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Man Dubbed 'February 9th Killer' Extradited For Women Murdered Two Years Apart

Sonia Mejia and Damiana Castillo were murdered in their Utah homes just one mile apart from one another.

Damiana Castillo Sonia Mejia Pd

A man has been extradited from Mexico to face murder charges in Utah, and authorities say he killed two women exactly two years apart more than a decade ago.

Juan Arreola-Murrillo, 41, was charged with aggravated murder, aggravated robbery and aggravated burglary, according to CBS affiliate KUTV. Recently unsealed documents identified Arreola-Murrillo as the murder suspect dubbed the “February 9th Killer.”

Sonia Mejia, 29, and Damiana Castillo, 57, were murdered at their Salt Lake County homes in February 2006 and February 2008, respectively.

According to the Utah Department of Public Safety, Sonia Mejia lived in Taylorsville, Utah — just south of Salt Lake City — with her common-law husband and 8-year-old son at the time of her murder. On the morning of her death, Mejia was home alone when witnesses say they saw her talking to an unknown Hispanic male at her front door. One witness saw the man assault Mejia before forcefully entering her residence and shutting the door behind him.

Mejia’s husband found her body after he returned from work that evening.

Mejia was sexually assaulted and strangled to death, according to the Department of Public Safety. She was six months pregnant at the time of her death.

Her attacker also stole her Ford Escort, which was found in a parking lot four days later, and the jewelry she'd been wearing.

Two years later, Damiana Castillo was found murdered at her West Valley City apartment. She had reportedly left work on Saturday, Feb. 9, 2008 at 7:30 p.m. according to Salt Lake City news outlet KSL; her son found her body the next morning around 10:00 a.m., he told Salt Lake ABC affiliate KTVX, on the ground covered by a pillow.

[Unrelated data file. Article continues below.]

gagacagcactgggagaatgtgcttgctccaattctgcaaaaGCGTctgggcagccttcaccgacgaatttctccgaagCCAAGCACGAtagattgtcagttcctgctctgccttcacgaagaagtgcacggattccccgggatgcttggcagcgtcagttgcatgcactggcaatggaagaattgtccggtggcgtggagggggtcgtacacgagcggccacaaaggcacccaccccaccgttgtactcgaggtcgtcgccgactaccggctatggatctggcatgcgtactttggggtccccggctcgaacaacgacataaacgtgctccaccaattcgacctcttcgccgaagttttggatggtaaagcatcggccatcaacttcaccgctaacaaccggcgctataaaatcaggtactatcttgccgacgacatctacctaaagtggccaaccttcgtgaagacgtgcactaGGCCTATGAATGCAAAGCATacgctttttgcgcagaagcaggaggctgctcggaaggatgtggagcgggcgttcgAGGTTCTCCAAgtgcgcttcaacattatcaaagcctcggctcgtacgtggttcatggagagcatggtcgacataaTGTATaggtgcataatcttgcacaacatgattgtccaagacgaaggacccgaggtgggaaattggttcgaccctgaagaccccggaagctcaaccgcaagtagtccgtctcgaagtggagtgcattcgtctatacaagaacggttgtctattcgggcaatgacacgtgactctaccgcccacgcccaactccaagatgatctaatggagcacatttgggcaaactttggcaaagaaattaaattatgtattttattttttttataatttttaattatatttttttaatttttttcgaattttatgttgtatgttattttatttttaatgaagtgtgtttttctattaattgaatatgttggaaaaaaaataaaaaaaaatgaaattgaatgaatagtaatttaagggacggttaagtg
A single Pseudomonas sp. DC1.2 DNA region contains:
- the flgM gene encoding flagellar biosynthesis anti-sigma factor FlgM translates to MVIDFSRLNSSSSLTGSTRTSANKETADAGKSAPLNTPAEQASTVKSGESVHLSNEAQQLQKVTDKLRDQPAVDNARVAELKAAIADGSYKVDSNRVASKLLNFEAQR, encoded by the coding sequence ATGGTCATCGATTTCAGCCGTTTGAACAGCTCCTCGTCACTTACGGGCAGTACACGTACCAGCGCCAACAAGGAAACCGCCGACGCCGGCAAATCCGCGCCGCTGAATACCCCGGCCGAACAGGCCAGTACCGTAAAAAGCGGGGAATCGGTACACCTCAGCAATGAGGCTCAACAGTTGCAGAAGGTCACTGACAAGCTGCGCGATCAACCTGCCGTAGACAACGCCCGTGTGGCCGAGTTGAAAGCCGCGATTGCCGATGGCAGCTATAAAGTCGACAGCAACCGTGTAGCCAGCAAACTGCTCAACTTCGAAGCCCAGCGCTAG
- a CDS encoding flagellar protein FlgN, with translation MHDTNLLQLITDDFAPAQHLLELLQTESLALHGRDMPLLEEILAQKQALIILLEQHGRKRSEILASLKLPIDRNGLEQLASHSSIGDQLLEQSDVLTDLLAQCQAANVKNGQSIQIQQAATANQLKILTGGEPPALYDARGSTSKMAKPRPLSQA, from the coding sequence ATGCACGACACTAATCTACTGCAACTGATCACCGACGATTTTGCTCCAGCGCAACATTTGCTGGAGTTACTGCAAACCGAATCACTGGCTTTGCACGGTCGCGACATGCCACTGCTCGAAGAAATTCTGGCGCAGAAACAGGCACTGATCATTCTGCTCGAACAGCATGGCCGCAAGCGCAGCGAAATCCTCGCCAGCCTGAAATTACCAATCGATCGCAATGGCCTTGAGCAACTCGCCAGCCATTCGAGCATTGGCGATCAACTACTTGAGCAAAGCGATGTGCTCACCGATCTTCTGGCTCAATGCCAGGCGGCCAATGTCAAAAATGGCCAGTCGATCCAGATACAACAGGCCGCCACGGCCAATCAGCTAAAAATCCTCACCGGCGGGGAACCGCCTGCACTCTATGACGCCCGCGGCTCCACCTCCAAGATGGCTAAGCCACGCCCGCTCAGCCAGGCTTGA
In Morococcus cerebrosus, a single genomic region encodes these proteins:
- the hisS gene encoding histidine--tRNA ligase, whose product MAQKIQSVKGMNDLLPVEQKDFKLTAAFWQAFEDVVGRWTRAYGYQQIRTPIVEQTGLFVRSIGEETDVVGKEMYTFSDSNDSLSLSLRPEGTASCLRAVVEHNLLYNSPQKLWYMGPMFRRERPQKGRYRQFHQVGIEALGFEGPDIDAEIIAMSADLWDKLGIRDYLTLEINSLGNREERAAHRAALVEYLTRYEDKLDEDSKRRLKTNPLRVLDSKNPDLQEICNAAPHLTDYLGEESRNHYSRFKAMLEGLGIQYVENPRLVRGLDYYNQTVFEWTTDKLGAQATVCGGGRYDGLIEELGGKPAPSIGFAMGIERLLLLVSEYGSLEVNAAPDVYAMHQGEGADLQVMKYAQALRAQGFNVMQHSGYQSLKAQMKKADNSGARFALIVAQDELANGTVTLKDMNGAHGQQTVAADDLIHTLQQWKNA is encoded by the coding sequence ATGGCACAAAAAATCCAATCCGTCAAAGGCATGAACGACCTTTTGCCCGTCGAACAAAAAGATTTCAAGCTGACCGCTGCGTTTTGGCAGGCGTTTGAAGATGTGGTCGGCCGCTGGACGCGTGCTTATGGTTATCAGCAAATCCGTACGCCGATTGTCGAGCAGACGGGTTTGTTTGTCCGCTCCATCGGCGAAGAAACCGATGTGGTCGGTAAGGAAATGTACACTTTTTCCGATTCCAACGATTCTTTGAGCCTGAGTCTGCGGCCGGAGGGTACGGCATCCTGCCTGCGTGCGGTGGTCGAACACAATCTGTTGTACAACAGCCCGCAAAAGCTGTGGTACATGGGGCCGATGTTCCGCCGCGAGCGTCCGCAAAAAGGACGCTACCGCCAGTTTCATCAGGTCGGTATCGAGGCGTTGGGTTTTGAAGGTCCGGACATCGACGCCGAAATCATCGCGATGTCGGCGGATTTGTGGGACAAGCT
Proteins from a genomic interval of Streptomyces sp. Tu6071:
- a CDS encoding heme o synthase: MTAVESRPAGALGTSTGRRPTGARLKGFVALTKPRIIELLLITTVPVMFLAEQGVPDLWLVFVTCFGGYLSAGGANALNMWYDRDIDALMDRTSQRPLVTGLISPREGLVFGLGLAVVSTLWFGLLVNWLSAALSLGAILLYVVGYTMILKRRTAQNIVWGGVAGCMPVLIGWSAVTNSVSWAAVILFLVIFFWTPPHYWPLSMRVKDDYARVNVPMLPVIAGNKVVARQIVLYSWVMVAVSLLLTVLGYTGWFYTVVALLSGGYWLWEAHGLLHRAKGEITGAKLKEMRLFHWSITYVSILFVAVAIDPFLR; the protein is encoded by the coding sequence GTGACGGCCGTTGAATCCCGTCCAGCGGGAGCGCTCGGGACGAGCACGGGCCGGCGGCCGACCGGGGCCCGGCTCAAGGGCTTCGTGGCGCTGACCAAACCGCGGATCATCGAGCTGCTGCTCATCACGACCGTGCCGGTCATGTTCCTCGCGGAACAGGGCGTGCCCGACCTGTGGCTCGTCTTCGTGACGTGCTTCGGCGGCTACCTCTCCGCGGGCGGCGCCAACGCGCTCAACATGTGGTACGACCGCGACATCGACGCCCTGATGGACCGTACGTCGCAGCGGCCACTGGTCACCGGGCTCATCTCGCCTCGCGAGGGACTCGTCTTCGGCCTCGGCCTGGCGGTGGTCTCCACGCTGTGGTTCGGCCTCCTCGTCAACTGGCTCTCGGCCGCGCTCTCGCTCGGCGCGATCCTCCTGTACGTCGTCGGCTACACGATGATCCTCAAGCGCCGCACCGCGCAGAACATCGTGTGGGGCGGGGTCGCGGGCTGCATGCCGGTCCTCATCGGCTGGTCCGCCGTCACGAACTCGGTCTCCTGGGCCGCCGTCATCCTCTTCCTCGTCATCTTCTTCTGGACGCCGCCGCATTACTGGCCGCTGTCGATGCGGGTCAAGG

"She was a very prompt lady," West Valley City Police Capt. Tom McLachlan told KSL at the time. "She was never late for work, always attended church, and no one had seen her that morning."

Castillo had been strangled her to death, according to KUTV, and the recent arrest report cited by the outlet noted there was an overturned table and a disturbed jewelry box in her home, while the contents of her purse and wallet on the couch.

Mejia and Castillo lived one mile from one another, according to Salt Lake City’s Fox 13. (Though her body was discovered on Feb. 10, which is her date of death given on her cold case file by the Utah Bureau of Criminal Investigation, the Unified Police Department of Greater Salt Lake's list of cold cases says that her "homicide that occurred exactly two years" after Meija's.)

DNA helped authorities link the two women's murders to a single killer. In 2010, the Salt Lake County District Attorney’s Office filed charges against “John Doe” after a DNA profile was created.

Another break came in 2016 when fingerprint analysis technicians linked Arreola-Murrillo to the murders, after police examined prints found on a bag of Cheetos and Coke can at Mejia’s crime scene.   

Arreola-Murrillo had been arrested in Salt Lake City in July 2008 for fraud, according to court records cited by KUTV. The address provided to authorities after his 2008 arrest matched the apartment complex where Mejia was killed in 2006, though it wasn’t clear if he lived there at the time of her death. He was deported from the United States later in 2008 after pleading guilty to those charges.

Salt Lake County District Attorney Sim Gill claimed they’d known of Arreola-Murrillo’s identity since the 2016 break in the case but had to sit on it due to the delicate nature of extradition.  

“Once somebody is a foreign national who leaves, we do have certain diplomatic responsibilities,” said Gill, according to Fox 13. “In Mexico, we must assure we will not seek the death penalty.”

With the death penalty off the table, Arreola-Murrillo faces life in prison if convicted of the murders.

“Whenever you have an unsolved homicide, you leave this wound, you leave this lack of justice,” said Gill, according to KUTV. “It is about bringing some measure of justice to the victims and some measure of justice to our community as a whole.”

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